The Computer Science and Software Engineering department offers various facilities for students to use. These facilities include the numerous computer labs located in the ground floor of Benton Hall and the HIVE, a huge immersive virtual environment. The CSE department has recently updated some of the labs in Benton Hall for use not only for labs, but also as a lecture space. There is an open lab where students can work on homework or projects with their peers.
Benton Hall has one large, general-use computing lab. It is open about 85 hours a week (8-12 M-R, 8-5 F, 12-5 Sat, 2-12 Sun). This lab is restricted to those taking CEC courses and provides access to software needed for coursework and student projects. Benton 016 has approximately 44 Windows computers.
The division attempts to replace 1/4 of these computer systems every year. With the exception of applications that integrate with specific hardware needs or have prohibitive licensing, the same image (and software) is run in all classrooms and labs.
Printing is provided as part of the University pay-for-print system. The lab includes black & white and color laser jet printing.
In addition to the general lab, the division supports several instructional labs/classrooms:
The HIVE is joint research project between the department of Computer Science and Software Engineering and the Department of Emerging Technology in Business + Design.
The HIVE (huge immersive virtual environment) is a state-of-the-art virtual environment facility on the Oxford, Ohio campus of Miami University. Construction of the HIVE was funded by grants from the U.S. Army Research Office (ARO) and the National Science Foundation (NSF).
The HIVE offers completely untethered tracking of multiple users in a physical space of 1,100 square meters. Immersed users of the HIVE wear a Head Mounted Display (HMD) containing integrated headphones and a wearable rendering unit. Everything the user sees and hears is computer generated. It is a unique facility due to the size of the incorporated tracking area. Tracking area dimensions are 25 x 44 meters.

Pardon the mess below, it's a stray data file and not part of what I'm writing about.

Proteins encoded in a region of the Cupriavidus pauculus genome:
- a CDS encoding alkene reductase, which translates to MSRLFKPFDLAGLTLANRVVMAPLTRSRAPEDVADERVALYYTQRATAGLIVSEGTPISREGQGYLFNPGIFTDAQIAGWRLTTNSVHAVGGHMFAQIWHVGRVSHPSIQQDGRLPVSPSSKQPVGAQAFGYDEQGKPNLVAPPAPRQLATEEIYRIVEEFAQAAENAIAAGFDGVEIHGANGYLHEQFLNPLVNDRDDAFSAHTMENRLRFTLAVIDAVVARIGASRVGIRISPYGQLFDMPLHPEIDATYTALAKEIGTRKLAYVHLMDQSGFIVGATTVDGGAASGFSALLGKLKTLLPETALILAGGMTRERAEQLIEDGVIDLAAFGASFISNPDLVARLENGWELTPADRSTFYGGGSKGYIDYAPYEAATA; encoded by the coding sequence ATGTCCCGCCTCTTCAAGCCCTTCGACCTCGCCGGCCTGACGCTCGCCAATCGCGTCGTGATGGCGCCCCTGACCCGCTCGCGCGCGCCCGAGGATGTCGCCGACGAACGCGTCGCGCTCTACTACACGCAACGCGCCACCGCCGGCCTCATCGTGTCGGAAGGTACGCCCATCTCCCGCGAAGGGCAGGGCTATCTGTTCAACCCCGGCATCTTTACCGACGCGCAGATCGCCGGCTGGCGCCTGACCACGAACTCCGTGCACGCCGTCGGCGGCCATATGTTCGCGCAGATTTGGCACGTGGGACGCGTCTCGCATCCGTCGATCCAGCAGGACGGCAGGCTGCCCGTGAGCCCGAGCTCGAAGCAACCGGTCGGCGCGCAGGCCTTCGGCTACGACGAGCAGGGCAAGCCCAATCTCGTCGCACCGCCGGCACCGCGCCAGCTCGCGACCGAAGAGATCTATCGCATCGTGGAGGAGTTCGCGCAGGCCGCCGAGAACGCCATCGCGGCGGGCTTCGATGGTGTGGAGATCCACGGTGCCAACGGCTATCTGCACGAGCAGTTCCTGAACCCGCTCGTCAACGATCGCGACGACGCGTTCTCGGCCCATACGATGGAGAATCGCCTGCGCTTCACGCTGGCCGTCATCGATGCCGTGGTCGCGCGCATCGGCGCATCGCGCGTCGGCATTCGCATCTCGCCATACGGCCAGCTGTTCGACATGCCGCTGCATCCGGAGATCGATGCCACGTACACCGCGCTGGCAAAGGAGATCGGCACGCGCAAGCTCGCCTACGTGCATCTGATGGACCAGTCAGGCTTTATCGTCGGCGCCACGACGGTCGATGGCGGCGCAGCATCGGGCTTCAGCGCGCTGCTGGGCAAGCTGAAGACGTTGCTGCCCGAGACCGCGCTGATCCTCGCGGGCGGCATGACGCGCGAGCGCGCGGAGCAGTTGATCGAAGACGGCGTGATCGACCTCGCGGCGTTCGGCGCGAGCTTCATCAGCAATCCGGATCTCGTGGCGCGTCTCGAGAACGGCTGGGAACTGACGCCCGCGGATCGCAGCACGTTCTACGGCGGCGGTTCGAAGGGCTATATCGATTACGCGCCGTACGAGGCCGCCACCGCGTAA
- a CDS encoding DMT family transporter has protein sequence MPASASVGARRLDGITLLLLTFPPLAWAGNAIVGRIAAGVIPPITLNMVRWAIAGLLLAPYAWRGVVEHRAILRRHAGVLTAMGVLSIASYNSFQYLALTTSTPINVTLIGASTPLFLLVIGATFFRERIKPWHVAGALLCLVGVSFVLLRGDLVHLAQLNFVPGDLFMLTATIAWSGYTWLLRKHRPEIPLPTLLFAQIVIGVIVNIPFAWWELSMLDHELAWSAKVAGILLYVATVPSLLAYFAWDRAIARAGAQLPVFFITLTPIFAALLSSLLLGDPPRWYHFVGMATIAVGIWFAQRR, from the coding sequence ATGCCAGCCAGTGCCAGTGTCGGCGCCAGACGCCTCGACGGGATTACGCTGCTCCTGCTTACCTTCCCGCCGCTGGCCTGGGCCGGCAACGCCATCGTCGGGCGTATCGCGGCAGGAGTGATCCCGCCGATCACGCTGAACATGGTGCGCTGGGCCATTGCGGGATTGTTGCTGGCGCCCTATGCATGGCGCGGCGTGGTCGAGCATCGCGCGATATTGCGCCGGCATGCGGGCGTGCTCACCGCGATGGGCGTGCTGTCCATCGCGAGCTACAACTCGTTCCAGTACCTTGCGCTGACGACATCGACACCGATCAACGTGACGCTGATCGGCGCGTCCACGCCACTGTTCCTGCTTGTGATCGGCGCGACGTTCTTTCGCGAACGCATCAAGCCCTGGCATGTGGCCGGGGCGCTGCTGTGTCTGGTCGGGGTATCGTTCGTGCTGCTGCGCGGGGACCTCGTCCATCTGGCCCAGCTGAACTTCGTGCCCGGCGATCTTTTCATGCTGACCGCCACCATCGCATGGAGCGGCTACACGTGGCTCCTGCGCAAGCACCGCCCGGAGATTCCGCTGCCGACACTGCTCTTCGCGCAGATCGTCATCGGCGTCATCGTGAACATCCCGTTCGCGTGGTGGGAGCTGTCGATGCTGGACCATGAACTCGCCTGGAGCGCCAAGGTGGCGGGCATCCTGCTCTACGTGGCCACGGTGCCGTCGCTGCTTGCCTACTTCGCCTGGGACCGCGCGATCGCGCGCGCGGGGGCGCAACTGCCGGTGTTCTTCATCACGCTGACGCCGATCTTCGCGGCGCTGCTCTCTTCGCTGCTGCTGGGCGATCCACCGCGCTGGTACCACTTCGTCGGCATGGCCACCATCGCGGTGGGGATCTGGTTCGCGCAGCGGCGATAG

Users are able to navigate naturally through virtual worlds by simply walking. Unlike treadmill or walk-in-place systems, there is no need for users to learn artificial movement metaphors or go through a training period during which they learn to walk in an unnatural manner. Instead, once the wearable rendering unit has been donned, users can begin virtual navigation immediately. While navigating, they will receive the same kinesthetic and vestibular information that they would in everyday life. Natural navigation such as is experienced in the HIVE has been shown to increase user feelings that the world through which they are moving is actually real.
The large physical size and wearable rendering unit of the HIVE allows an increased feeling of presence. Through the use of Redirected Walking (RDW) algorithms, the HIVE can seamlessly simulate virtual worlds of unlimited size. HIVE research focuses on answering questions related to RDW and making the capabilities of the HIVE completely portable so that immersive virtual environments can be available to a much wider audience at a reasonable cost.
The HIVE is located in Phillips Hall next to the Goggin Ice Arena.
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